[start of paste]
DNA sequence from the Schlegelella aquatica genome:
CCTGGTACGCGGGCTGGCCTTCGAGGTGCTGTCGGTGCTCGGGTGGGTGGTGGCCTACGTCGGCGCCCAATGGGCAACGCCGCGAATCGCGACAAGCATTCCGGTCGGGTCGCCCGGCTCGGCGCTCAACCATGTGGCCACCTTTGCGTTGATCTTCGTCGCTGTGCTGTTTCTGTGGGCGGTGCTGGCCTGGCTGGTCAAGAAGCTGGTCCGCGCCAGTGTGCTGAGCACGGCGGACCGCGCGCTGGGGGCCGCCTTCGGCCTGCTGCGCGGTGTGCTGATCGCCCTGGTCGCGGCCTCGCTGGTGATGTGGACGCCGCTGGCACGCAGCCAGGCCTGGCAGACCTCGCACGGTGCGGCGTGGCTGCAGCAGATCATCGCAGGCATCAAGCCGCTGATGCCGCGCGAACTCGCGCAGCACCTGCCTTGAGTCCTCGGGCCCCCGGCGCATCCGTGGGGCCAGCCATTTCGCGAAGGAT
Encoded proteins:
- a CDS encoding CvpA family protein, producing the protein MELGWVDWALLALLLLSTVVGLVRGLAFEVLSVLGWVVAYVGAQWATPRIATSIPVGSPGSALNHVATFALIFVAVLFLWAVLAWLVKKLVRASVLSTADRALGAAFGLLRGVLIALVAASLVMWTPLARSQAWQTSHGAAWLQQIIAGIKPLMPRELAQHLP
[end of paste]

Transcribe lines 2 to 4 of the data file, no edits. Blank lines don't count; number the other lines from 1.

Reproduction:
CCTGGTACGCGGGCTGGCCTTCGAGGTGCTGTCGGTGCTCGGGTGGGTGGTGGCCTACGTCGGCGCCCAATGGGCAACGCCGCGAATCGCGACAAGCATTCCGGTCGGGTCGCCCGGCTCGGCGCTCAACCATGTGGCCACCTTTGCGTTGATCTTCGTCGCTGTGCTGTTTCTGTGGGCGGTGCTGGCCTGGCTGGTCAAGAAGCTGGTCCGCGCCAGTGTGCTGAGCACGGCGGACCGCGCGCTGGGGGCCGCCTTCGGCCTGCTGCGCGGTGTGCTGATCGCCCTGGTCGCGGCCTCGCTGGTGATGTGGACGCCGCTGGCACGCAGCCAGGCCTGGCAGACCTCGCACGGTGCGGCGTGGCTGCAGCAGATCATCGCAGGCATCAAGCCGCTGATGCCGCGCGAACTCGCGCAGCACCTGCCTTGAGTCCTCGGGCCCCCGGCGCATCCGTGGGGCCAGCCATTTCGCGAAGGAT
Encoded proteins:
- a CDS encoding CvpA family protein, producing the protein MELGWVDWALLALLLLSTVVGLVRGLAFEVLSVLGWVVAYVGAQWATPRIATSIPVGSPGSALNHVATFALIFVAVLFLWAVLAWLVKKLVRASVLSTADRALGAAFGLLRGVLIALVAASLVMWTPLARSQAWQTSHGAAWLQQIIAGIKPLMPRELAQHLP